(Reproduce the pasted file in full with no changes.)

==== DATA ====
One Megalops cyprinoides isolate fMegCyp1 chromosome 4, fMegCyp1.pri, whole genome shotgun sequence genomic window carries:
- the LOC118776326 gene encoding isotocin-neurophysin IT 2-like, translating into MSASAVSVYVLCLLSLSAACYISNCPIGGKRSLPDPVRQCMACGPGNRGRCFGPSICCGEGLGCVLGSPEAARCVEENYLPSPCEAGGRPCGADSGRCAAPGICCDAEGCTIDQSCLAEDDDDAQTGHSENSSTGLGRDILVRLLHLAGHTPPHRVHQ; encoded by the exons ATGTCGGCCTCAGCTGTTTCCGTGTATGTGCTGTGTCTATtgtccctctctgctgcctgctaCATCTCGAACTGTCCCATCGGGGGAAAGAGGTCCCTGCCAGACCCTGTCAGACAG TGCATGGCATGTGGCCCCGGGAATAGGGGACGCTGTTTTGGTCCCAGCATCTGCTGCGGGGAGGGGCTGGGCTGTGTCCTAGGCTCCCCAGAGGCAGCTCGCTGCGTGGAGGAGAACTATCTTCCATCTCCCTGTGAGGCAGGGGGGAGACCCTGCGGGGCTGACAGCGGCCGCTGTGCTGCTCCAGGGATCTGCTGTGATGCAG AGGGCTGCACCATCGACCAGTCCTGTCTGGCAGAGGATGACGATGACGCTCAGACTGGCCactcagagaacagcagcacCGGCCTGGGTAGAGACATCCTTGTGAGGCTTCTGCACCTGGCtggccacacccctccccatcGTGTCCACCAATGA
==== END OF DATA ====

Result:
One Megalops cyprinoides isolate fMegCyp1 chromosome 4, fMegCyp1.pri, whole genome shotgun sequence genomic window carries:
- the LOC118776326 gene encoding isotocin-neurophysin IT 2-like, translating into MSASAVSVYVLCLLSLSAACYISNCPIGGKRSLPDPVRQCMACGPGNRGRCFGPSICCGEGLGCVLGSPEAARCVEENYLPSPCEAGGRPCGADSGRCAAPGICCDAEGCTIDQSCLAEDDDDAQTGHSENSSTGLGRDILVRLLHLAGHTPPHRVHQ; encoded by the exons ATGTCGGCCTCAGCTGTTTCCGTGTATGTGCTGTGTCTATtgtccctctctgctgcctgctaCATCTCGAACTGTCCCATCGGGGGAAAGAGGTCCCTGCCAGACCCTGTCAGACAG TGCATGGCATGTGGCCCCGGGAATAGGGGACGCTGTTTTGGTCCCAGCATCTGCTGCGGGGAGGGGCTGGGCTGTGTCCTAGGCTCCCCAGAGGCAGCTCGCTGCGTGGAGGAGAACTATCTTCCATCTCCCTGTGAGGCAGGGGGGAGACCCTGCGGGGCTGACAGCGGCCGCTGTGCTGCTCCAGGGATCTGCTGTGATGCAG AGGGCTGCACCATCGACCAGTCCTGTCTGGCAGAGGATGACGATGACGCTCAGACTGGCCactcagagaacagcagcacCGGCCTGGGTAGAGACATCCTTGTGAGGCTTCTGCACCTGGCtggccacacccctccccatcGTGTCCACCAATGA